counting the number of bits 1 in the result Bit-Vector, then the

complexity of BitTable approach is O(n) and of our approach is

only O(1).

Because each element in Bit-Vector is one byte, we can use a

lookup table (as in Table 1) with 256 elements, the ith element

contains the number of bits 1 of the value i.

Table 1

Lookup table for look up the number of bits 1.

Value

...

...

255

Binary value

#bit 1

00000000

0

00000001

1

00000010

1

00000011

2

00000100

1

00000101

2

...

...

11111111

8

Fig. 5. The modied pseudo code for getting the intersection between two DBVs.

7200

DBV(AD) = {0, {21}}.

A joins E to create a new node AE, DBV(E) = {0, {31}}, so

DBV(AE) = {0, {29}}.

4.1. DBV-tree

Each node in DBV-tree includes two elements X and DBV(X),

where X is an itemset and DBV(X) is Dynamic Bit-Vector containing

X. Arc connects between two nodes X and Y must satisfy condition

that X, Y have the same length and the same |X| 1 prex items.

After that, each child node of A will join with all its successive

nodes to create the grandchildren of A. This process will be repeated recursively to create DBV-tree.

4.2. Subsumption concept

Bit-Vector and DBV of each items in Table 2 will be as shown in

Table 3.

Fig. 6 illustrates the method for creating DBV-tree of the database in Table 3 with 5 rst items { A, B, C, D, E}: The rst level of

DBV-tree contains single items and their DBV. To create higher levels, we join each child node with all its following nodes.

For example: consider node A in the level 1 of DBV-tree in Fig. 6.

r(X) = r(XY).

The subsumption concept in our denition is more general than

from the denitions in Song et al. (2008) and Zaki and Hsiao

(2005). In Song et al. (2008), authors used subsumption concept

for subsuming single items, and in Zaki and Hsiao (2005), authors

used subsumption concept for checking non-closed itemsets. The

subsumption concept in Denition 4.1 can be used for subsuming

itemsets and eliminating non-closed itemsets from DBV-tree.

DBV(B) = {0, {63}}, so DBV(AB) = DBV(A) \ DBV(B) = {0, {29}} \

{0, {63}} = {0, {29&63}} = {0, {29}}.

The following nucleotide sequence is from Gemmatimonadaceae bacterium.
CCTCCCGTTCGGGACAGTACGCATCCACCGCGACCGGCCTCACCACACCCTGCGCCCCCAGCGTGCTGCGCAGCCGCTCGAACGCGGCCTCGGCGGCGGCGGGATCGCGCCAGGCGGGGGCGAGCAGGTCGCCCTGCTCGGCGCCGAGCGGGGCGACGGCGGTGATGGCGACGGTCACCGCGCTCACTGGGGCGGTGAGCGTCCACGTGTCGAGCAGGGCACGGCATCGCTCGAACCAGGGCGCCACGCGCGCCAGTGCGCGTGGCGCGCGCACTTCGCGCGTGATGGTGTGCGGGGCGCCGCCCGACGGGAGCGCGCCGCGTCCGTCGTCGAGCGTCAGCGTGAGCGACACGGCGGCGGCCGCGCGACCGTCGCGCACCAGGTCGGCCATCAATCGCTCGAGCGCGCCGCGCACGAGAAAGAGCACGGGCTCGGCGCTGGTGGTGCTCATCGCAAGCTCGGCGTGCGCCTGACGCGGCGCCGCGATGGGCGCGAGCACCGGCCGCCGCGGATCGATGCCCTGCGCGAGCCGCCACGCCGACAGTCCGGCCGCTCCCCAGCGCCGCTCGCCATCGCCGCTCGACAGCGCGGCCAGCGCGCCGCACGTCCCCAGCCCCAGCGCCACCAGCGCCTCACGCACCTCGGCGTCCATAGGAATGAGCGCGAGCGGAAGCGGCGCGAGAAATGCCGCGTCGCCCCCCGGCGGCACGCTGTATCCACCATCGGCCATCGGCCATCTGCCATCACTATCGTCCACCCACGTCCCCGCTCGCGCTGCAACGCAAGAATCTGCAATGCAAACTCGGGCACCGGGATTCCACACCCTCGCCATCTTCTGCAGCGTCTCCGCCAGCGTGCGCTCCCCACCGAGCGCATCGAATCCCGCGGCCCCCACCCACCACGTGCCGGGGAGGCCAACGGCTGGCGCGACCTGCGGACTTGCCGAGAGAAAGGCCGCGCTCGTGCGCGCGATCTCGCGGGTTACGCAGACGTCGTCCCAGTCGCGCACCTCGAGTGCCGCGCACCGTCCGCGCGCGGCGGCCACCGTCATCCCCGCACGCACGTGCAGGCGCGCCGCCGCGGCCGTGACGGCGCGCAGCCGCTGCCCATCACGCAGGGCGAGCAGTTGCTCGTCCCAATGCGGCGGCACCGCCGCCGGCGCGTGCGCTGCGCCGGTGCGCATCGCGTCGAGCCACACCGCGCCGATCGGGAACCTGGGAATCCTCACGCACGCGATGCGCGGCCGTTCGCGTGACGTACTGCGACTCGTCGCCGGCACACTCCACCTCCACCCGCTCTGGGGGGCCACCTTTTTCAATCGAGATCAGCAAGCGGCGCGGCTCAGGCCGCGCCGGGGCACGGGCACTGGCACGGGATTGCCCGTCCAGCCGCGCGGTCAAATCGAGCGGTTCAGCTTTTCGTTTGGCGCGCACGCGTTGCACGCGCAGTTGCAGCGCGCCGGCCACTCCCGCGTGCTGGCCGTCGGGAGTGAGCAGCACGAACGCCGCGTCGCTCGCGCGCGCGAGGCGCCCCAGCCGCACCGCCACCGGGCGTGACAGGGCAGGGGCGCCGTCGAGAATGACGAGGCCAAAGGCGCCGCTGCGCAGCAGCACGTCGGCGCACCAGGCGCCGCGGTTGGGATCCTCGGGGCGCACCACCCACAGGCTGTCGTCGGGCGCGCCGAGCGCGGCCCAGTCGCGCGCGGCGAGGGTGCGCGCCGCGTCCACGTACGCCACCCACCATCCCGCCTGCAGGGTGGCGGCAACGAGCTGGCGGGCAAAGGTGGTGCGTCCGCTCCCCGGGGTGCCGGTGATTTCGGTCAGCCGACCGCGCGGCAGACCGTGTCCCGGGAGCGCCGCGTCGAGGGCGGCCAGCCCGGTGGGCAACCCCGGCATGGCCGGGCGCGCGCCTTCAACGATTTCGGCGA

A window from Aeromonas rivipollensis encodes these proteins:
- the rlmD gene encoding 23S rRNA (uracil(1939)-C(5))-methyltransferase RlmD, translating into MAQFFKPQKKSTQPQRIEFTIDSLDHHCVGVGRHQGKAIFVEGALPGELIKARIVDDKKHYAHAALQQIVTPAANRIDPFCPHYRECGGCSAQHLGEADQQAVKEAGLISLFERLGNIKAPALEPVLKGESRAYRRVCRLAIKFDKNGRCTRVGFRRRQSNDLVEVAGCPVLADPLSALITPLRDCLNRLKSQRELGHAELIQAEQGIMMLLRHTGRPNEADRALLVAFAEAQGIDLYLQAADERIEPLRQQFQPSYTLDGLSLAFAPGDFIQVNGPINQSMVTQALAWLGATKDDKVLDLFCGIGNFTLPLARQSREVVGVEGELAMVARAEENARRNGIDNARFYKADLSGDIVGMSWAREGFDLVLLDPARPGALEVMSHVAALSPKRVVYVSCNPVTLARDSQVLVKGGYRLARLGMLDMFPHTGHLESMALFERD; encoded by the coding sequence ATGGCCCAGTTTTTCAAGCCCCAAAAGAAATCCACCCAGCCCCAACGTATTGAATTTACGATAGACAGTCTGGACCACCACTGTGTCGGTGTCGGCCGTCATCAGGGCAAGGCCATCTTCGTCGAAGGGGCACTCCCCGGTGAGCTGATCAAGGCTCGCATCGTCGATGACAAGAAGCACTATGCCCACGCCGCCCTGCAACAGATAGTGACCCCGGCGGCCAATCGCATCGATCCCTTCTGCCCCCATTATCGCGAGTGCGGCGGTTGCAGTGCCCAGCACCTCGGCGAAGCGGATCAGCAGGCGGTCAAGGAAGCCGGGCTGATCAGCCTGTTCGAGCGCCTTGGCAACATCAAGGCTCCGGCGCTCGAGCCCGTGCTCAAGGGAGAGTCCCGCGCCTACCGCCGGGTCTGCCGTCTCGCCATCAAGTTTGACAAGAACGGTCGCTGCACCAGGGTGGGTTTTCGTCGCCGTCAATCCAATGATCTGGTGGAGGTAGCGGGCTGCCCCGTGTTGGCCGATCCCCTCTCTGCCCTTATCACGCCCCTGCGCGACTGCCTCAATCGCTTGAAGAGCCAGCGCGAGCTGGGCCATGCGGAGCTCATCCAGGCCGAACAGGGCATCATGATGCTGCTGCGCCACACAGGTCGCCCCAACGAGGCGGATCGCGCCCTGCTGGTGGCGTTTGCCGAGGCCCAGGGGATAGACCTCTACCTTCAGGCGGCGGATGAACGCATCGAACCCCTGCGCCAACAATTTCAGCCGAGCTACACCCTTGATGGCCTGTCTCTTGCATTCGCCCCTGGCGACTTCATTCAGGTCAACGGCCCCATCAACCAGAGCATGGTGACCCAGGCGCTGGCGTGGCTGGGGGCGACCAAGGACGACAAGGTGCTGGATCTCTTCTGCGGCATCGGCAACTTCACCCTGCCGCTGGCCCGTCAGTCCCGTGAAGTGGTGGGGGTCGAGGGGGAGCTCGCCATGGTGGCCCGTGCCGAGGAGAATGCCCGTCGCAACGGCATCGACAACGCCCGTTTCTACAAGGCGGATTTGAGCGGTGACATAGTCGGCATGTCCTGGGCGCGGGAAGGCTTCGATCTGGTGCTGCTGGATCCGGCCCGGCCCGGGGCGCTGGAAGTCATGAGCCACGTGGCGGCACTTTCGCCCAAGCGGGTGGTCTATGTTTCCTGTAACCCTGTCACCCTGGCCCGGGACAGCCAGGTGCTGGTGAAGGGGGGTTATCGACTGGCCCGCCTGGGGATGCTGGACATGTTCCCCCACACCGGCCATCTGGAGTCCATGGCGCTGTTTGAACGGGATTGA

A joins C to create a new node AC, DBV(C) = {0, {58}}, so

DBV(AC) = {0, {24}}.

DBV(Y) then X is subsumed by Y.

Table 2

An example database.

Transactions

Bought items

1

2

3

4

5

6

A, B, D, E, G

B, C, E, F

A, B, D, E, G

A, B, C, E, F, G

A, B, C, D, E, F, G

B, C, D, F, G, H

Bit-Vector(X). It implies that number of bits 1 of Bit-Vector(X) is

equal to that of Bit-Vector(XY) or r(X) = r(XY). h

(ii) If X is subsumed by Y, and Y is subsumed by X, then X and Y are

not closed itemsets.

Table 3

Bit-Vector and DBV of each items in Table 2.

Items

Transactions

Bit-Vector

DBV

A

B

C

D

E

F

G

H

1,

1,

2,

1,

1,

2,

1,

6

011101

111111

111010

110101

011111

111010

111101

100000

{0, 29}

{0, 63}

{0, 58}

{0, 53}

{0, 31}

{0, 58}

{0, 61}

{0, 32}

3,

2,

4,

3,

2,

4,

3,

4,

3,

5,

5,

3,

5,

4,

5

4, 5, 6

6

6

4, 5

6

5, 6

Proof

(i) X is subsumed by Y, i.e., r(X) = r(XY). According to the denition of frequent closed itemset in section 2.1, X is not a

closed itemset.

(ii) If X is subsumed by Y, and Y is subsumed by X, then

r(X) = r(XY) = r(Y). It implies that both X and Y is not

closed. h

{}

A

0,29

AB

AC

0,29

0,24

0,63

0,58

0,53

AD AE

BC

BD BE

CD

CE

DE

0,21 0,29

0,58

0,53 0,31

0,48

0,26

0,20

0,24 0,21 0,29

0,16 0,24

0,16

0,24

0,21

0,21

0,48

ACDE

BCDE

0,16

0,16

0,26

0,21

E

0,31

CDE

0,16

ABCDE

0,16

Fig. 6. DBV-tree for mining itemsets from the database in Table 3 with 5 rst items {A, B, C, D, E}.

7201

(i) If X is subsumed by Y, then X is not closed. Therefore, we can

subsume X with Y to be XY.

(ii) If X is subsumed by Y, and Y is subsumed by X, then X will be

subsumed by Y into XY and Y will be subsumed by X into YX.

It means that there exist two nodes with the same itemsets

XY and YX. It is necessary to remove one of them.

4.3. DBV-Miner an algorithm for mining FCI using DBV-tree

Fig. 7 presents an algorithm for mining frequent closed itemsets

from transaction databases. Firstly, it creates a set of nodes in the

rst level of DBV-tree, each node contains a single item such that

its support satises minSup (line 1). After that, it sorts nodes in

the rst level increasing according to their supports, the subsumption concept is used in this step to subsume items (line 2). This

work differs from Index-BitTableFI in that it will replace itemset

X by itemset XY if DBV(X) = DBV(XY) according to the Theorems

4.1 and 4.2.i. Besides, by Theorem 4.2.ii, if DBV(X) = DBV(XY), then

Y will be deleted from the tree. Finally, the algorithm will call the

procedure DBV-EXTEND (line 3). This procedure will consider each

node XDBV(X) in L with all nodes following it to create all child nodes

of X (lines 4-9). With each node YDBV(Y) following it such that Y X,

the algorithm will check the conditional in line 6, if true, then replace Z by ZXY (by the Theorem 4.2) and insert XY as a child node

of Li. Otherwise, if XY is not subsumed by any successive node of

XDBV(X) in L, then by Lemma 4.1 (below), XY is inserted as a child

node of Li (line 9). Finally, if number of nodes in Li is larger than

1, then call recursively the procedure DBV-EXTEND to create all

child nodes of Li (line 10).

Lemma 4.1. When node XDBV(X) joins with node YDBV(Y) to create a

new node XYDBV(XY), if in Lr exists node ZDBV(Z) such that X is a

successive node of Z, and XY is subsumed by Z then XY will not be

closed.

Proof. When the algorithm joins node Z with all successive nodes